Like respect, titles should be earned. I recently heard a local TV anchorman refer to Burl Cain as “Boss Burl.” If the anchorman’s reference was to the bumbling “Boss Hogg,” on the “Dukes of Hazzard,” or maybe even Buford T. Justice, in “Smokey and the Bandit,” then it appropriately applies. But if it was meant as a respected title, then I beg to differ. There is only one warden who is deserving of that title, and that distinction goes to former warden “Boss” Ross Maggio.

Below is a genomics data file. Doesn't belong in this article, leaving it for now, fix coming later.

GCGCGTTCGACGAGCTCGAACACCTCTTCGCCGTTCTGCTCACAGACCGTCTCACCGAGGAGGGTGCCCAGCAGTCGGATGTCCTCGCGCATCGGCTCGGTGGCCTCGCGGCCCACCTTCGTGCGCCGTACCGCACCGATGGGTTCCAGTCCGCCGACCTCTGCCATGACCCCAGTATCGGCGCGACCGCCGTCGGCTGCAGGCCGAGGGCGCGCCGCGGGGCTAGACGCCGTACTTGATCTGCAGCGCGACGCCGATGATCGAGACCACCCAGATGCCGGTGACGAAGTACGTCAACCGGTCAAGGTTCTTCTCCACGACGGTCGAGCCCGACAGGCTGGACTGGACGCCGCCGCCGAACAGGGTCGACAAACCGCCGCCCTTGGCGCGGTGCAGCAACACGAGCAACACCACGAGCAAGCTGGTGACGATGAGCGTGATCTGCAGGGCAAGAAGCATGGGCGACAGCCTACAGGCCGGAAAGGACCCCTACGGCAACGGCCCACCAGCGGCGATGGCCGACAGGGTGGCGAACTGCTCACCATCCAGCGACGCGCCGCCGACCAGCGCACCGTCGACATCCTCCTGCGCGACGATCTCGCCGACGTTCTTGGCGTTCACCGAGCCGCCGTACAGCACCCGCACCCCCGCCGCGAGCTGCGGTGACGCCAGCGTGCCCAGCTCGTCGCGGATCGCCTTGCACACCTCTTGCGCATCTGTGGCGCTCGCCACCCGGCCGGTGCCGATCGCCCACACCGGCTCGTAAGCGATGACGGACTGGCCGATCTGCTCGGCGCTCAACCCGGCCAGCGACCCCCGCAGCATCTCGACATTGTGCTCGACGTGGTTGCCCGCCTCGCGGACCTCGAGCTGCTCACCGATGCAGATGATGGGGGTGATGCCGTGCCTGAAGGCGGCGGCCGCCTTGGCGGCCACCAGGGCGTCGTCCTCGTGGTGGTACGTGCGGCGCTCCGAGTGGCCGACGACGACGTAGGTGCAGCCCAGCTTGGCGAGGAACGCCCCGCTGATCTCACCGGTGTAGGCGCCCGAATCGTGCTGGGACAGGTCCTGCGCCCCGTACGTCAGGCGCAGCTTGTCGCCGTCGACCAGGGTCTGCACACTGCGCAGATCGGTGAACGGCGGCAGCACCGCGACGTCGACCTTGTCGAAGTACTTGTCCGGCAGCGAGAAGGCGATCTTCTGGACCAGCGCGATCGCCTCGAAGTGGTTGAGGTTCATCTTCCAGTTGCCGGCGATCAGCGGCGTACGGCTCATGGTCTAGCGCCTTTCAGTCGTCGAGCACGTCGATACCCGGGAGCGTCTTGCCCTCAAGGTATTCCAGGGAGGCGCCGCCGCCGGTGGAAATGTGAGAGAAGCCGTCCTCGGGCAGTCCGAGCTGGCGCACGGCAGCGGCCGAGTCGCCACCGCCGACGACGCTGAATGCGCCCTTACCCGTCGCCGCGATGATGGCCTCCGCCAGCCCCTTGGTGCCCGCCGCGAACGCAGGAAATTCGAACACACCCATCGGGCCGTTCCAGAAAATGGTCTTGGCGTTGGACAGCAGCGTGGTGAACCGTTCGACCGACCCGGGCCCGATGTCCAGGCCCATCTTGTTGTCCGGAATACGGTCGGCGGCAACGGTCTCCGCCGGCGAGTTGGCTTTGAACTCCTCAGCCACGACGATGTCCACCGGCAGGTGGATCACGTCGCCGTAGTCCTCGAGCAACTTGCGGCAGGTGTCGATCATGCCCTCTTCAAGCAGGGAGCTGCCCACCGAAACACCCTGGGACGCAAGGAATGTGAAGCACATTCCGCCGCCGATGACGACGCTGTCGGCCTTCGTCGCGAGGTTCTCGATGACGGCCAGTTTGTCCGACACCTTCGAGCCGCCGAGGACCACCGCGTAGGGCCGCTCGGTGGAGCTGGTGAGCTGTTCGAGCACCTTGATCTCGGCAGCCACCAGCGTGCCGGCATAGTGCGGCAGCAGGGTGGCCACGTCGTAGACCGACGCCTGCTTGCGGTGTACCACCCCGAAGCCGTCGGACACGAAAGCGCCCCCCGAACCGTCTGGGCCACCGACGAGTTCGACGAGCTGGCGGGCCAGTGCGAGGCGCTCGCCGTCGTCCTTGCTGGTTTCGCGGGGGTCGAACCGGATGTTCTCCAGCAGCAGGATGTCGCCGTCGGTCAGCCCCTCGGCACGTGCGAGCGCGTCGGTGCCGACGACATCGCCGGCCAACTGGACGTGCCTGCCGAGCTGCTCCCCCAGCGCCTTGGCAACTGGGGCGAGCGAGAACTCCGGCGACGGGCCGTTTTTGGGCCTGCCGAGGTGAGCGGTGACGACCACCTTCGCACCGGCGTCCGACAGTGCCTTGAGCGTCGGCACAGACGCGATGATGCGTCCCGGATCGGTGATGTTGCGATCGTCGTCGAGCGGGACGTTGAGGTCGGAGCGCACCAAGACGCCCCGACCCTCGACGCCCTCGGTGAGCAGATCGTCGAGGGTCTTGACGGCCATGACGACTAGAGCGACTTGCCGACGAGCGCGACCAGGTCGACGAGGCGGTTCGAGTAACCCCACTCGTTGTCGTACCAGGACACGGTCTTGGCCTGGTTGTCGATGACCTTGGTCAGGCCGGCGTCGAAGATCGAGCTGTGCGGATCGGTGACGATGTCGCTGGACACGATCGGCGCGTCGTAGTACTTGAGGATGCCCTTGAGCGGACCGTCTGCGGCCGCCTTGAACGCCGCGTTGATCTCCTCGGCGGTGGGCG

“Boss Ross” earns that title in many ways. He commanded respect, but he also showed respect to his employees and the inmates under his control. His word was his bond, and he didn’t sway from that word. He was dignified, honest and well-respected. He also was tough but fair to everyone. “Boss Ross” reminded me of Buford Pusser, in “Walking Tall,” only he didn’t carry a stick.

If you want to give Burl Cain a title, I suggest, as Wilbert Rideau did in his book, “dictator” or “tyrant,” or maybe even “czar,” but in 2016, we can definitely apply “ex-warden.”

Keep the title “Boss,” in the Louisiana penal system, to the one and only “Boss Ross.” He earned it!

Randy Whitstine

retired state worker

Zachary